When Jeff Cabanillas first strolled through the doors of the mammoth Rio poker tournament room three days ago, few people recognized him. Few appreciated his talent. Fewer still gave him any chance whatsoever to win one of the toughest competitions in all of tournament poker – the $5,000 buy-in no-limit hold’em event at the World Series of Poker.
Cabanillas is the epitome of all unknown poker players who walk through doors hoping that on this day, at this moment, this will be the tournament where everything changes. On July 4, 2006 Cabanillas took his seat along with 621 other aspiring champions to compete in an event rich in history and tradition. The list of previous event winners – in what for years was been the second-toughest test in all of poker – reveals the prominence of the title – Johnny Chan, Phil Hellmuth, and T.J. Cloutier, just to name a few.Cabanillas won his way into this event through a single-table satellite. He played the best poker of his life and survived the first day. On Day Two, Cabanillas made it into the money. Then, ten hours later—he was all set to return for the final table on Day Three. And so, the Cinderella story that started 22-years ago in East Los Angeles now continues.
Cabanillas, who attended Cal-State-Los Angeles and owned a cell phone store before becoming a low-stakes professional poker, was set to take a seat on poker’s grandest stage. When he sat down on the ESPN set in seat number five, few people recognized him. Few appreciated his talent. Fewer still gave him any chance whatsoever to win. But this would be the tournament where everything would change.
It was not just that Cabanillas won, but how he won and who he won it against. Phil Hellmuth – part icon, part bad boy, part poker legend, part egotistical leviathan—all wrapped up into a towering 6-foot, 5-inch frame just that is just as psychologically as physically intimidating. Hellmuth, poker’s Goliath facing a sea of potential slayers, and one David in the end. Hellmuth enjoyed other advantages, too. It seemed almost everyone sitting in the huge gallery packed inside the Rio Convention Center was rooting for the nine-time WSOP gold bracelet winner. Many of the biggest names in poker sat right at ringside, including Johnny Chan and Doyle Brunson, who both distanced themselves from Hellmuth at last year’s World Series by winning their record-tenth gold bracelets. All were present to bear witness to poker history being made. In the end, the history they witnessed was a much different version that might have been expected.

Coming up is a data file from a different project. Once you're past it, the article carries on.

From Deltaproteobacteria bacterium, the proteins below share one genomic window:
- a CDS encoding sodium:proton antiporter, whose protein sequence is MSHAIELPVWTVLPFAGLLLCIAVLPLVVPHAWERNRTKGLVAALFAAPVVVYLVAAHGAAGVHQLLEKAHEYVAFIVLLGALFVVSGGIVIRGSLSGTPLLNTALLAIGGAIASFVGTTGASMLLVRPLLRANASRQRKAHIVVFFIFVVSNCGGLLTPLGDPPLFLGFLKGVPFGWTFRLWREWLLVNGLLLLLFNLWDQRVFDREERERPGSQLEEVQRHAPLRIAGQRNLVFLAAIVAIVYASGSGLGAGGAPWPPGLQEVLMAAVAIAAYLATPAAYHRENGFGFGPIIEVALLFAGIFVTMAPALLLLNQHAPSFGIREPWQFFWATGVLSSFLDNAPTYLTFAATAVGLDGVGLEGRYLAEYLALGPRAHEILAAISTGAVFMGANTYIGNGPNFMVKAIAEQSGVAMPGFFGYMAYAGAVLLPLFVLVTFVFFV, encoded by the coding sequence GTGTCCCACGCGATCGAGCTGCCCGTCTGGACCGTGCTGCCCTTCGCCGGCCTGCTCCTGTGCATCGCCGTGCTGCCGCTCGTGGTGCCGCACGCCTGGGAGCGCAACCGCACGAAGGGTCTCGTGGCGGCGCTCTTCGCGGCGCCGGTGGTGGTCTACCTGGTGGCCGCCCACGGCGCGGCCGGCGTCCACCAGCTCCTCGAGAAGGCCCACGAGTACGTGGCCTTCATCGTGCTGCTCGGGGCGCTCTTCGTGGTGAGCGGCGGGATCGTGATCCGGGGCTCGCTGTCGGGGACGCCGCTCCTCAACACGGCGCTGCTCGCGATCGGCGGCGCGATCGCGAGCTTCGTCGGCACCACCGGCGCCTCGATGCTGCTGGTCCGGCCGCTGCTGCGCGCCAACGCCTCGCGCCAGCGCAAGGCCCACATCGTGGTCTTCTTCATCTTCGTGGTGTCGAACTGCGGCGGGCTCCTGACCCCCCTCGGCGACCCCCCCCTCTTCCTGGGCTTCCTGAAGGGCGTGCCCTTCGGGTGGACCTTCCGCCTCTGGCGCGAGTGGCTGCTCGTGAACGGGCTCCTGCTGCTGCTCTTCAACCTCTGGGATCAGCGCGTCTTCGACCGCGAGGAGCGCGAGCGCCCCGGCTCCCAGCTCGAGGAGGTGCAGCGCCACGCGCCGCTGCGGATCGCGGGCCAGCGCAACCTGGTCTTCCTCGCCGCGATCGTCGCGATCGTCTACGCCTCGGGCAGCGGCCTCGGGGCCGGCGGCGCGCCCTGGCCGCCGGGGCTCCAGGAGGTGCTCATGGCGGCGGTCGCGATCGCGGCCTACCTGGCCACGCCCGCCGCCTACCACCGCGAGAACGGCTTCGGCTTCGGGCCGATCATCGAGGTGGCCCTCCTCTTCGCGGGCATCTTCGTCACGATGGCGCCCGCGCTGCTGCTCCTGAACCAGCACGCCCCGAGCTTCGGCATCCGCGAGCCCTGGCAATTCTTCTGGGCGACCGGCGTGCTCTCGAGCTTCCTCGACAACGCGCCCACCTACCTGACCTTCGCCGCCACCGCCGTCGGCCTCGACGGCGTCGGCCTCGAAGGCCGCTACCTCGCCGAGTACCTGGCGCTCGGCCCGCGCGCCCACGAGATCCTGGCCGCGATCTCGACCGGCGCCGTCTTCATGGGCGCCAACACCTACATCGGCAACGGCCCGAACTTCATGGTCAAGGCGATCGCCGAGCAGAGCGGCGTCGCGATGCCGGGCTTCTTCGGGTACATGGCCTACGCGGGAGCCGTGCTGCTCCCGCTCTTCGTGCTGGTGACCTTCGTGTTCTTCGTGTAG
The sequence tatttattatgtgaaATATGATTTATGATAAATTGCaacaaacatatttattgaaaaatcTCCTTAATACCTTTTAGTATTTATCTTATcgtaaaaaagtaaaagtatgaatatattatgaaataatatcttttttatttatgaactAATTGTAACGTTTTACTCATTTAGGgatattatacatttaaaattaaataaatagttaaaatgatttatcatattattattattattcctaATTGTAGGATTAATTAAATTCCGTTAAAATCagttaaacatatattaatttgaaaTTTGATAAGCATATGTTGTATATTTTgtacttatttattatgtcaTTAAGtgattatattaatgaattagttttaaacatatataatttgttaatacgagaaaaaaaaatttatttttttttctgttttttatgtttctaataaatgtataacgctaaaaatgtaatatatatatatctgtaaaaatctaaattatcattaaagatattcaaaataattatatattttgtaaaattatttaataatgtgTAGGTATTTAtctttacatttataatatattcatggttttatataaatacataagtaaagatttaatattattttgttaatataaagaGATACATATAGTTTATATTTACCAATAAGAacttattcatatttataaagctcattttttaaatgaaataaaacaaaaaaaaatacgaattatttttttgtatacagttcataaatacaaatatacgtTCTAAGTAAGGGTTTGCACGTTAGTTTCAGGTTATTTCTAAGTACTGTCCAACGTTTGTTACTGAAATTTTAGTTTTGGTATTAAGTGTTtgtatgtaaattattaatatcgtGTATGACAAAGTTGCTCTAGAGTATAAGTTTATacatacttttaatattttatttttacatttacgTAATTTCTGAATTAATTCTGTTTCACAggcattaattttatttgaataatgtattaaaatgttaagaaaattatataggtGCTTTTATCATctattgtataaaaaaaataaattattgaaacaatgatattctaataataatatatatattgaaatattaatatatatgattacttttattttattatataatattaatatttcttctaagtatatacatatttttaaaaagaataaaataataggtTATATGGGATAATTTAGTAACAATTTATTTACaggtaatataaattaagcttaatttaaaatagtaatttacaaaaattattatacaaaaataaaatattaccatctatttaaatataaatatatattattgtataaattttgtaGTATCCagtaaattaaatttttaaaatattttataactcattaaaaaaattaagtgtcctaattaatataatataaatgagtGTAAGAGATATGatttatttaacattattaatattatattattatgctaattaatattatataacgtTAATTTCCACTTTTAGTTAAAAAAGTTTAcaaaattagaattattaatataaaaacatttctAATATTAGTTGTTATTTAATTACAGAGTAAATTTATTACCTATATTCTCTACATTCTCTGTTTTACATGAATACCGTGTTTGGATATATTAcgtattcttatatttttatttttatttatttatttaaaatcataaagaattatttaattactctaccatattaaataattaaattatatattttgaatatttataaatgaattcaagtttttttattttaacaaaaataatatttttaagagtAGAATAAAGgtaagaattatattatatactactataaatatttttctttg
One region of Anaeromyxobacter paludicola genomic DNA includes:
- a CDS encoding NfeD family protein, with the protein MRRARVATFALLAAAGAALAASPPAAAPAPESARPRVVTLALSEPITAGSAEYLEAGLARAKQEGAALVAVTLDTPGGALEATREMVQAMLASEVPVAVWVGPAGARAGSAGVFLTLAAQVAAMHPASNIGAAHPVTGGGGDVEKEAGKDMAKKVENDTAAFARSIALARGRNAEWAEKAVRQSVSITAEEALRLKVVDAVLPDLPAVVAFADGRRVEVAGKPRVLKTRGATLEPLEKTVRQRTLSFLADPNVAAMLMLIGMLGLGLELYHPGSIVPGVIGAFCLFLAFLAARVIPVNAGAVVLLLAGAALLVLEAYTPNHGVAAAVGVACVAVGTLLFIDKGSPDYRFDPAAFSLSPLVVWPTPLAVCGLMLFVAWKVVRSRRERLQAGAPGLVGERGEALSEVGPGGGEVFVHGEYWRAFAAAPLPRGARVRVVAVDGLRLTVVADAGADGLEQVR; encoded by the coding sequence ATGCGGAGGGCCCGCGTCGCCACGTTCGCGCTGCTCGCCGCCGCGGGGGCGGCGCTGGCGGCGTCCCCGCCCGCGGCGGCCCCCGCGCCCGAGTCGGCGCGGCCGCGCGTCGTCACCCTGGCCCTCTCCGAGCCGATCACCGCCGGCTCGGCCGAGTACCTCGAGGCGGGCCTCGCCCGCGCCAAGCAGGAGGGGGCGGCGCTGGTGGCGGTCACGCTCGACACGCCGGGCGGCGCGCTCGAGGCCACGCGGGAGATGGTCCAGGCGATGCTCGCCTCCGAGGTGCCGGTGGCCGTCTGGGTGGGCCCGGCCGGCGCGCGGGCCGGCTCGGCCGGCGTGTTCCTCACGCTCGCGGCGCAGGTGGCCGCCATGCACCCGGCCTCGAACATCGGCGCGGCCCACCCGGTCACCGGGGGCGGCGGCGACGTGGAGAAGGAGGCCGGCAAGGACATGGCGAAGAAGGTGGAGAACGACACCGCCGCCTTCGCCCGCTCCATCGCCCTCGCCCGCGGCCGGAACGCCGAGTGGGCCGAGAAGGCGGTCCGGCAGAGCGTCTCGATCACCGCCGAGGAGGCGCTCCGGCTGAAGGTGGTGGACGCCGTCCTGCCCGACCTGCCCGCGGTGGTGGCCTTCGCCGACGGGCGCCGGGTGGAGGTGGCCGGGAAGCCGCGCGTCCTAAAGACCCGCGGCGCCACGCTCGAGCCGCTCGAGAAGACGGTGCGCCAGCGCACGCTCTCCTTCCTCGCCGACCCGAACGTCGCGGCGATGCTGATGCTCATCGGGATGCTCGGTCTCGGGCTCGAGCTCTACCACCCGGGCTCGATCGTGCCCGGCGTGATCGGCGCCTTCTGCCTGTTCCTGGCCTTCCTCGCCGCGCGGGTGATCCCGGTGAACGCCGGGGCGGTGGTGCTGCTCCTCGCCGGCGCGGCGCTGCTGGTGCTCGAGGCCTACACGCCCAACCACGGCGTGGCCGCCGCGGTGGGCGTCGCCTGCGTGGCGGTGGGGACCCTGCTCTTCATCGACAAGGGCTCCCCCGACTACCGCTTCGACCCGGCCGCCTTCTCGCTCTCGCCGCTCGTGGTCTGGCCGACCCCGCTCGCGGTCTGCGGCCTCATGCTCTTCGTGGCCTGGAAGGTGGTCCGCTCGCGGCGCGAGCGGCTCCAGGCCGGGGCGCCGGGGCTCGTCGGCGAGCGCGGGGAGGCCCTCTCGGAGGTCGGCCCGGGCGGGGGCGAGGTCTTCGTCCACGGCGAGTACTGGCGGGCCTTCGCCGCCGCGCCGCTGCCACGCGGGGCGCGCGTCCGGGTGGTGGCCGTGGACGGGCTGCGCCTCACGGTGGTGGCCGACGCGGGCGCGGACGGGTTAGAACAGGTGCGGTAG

It’s hard to say how much pressure was on young Cabanillas. In one sense, he may have been on both an emotional and financial freeroll, which allowed him to continue playing daring, but stress-free poker. After all, no one except a few close friends lost in the mob of Hellmuth worshippers expected the kid to win.
Fittingly, Hellmuth sat in the nine seat. It is a seat he has, at least symbolically sat in for three long years. After winning his last WSOP title in 2003, Hellmuth (with nine WSOP titles, currently second on the all-time list) was forced to take a backseat in the gold bracelet chase to longtime legendary rivals Chan and Brunson. Fact is, on this night Hellmuth had the weight of the world upon his shoulders. Every eye was on the captivating 1989 world poker champion – every second or every minute of every hand.